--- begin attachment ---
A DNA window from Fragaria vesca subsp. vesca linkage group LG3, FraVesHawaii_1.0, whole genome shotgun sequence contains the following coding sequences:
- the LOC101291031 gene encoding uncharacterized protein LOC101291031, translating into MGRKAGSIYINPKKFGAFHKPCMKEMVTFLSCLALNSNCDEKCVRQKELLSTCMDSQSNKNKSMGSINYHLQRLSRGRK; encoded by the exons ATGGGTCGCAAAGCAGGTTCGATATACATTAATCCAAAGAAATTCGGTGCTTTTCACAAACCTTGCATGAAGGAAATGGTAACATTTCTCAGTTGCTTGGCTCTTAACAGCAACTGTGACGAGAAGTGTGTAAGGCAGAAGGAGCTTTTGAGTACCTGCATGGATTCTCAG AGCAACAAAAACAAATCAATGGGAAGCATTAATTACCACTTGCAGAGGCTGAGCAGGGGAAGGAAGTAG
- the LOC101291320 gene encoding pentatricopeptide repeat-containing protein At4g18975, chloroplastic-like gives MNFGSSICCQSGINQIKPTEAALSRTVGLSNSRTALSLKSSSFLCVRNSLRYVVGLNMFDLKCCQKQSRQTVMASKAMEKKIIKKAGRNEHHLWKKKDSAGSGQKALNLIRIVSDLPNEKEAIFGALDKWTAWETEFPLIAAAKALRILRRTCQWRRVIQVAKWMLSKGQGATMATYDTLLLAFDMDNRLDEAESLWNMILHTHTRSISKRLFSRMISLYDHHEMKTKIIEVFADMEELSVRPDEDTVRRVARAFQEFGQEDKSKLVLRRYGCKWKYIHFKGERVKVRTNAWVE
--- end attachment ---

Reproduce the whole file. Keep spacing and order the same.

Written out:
A DNA window from Fragaria vesca subsp. vesca linkage group LG3, FraVesHawaii_1.0, whole genome shotgun sequence contains the following coding sequences:
- the LOC101291031 gene encoding uncharacterized protein LOC101291031, translating into MGRKAGSIYINPKKFGAFHKPCMKEMVTFLSCLALNSNCDEKCVRQKELLSTCMDSQSNKNKSMGSINYHLQRLSRGRK; encoded by the exons ATGGGTCGCAAAGCAGGTTCGATATACATTAATCCAAAGAAATTCGGTGCTTTTCACAAACCTTGCATGAAGGAAATGGTAACATTTCTCAGTTGCTTGGCTCTTAACAGCAACTGTGACGAGAAGTGTGTAAGGCAGAAGGAGCTTTTGAGTACCTGCATGGATTCTCAG AGCAACAAAAACAAATCAATGGGAAGCATTAATTACCACTTGCAGAGGCTGAGCAGGGGAAGGAAGTAG
- the LOC101291320 gene encoding pentatricopeptide repeat-containing protein At4g18975, chloroplastic-like gives MNFGSSICCQSGINQIKPTEAALSRTVGLSNSRTALSLKSSSFLCVRNSLRYVVGLNMFDLKCCQKQSRQTVMASKAMEKKIIKKAGRNEHHLWKKKDSAGSGQKALNLIRIVSDLPNEKEAIFGALDKWTAWETEFPLIAAAKALRILRRTCQWRRVIQVAKWMLSKGQGATMATYDTLLLAFDMDNRLDEAESLWNMILHTHTRSISKRLFSRMISLYDHHEMKTKIIEVFADMEELSVRPDEDTVRRVARAFQEFGQEDKSKLVLRRYGCKWKYIHFKGERVKVRTNAWVE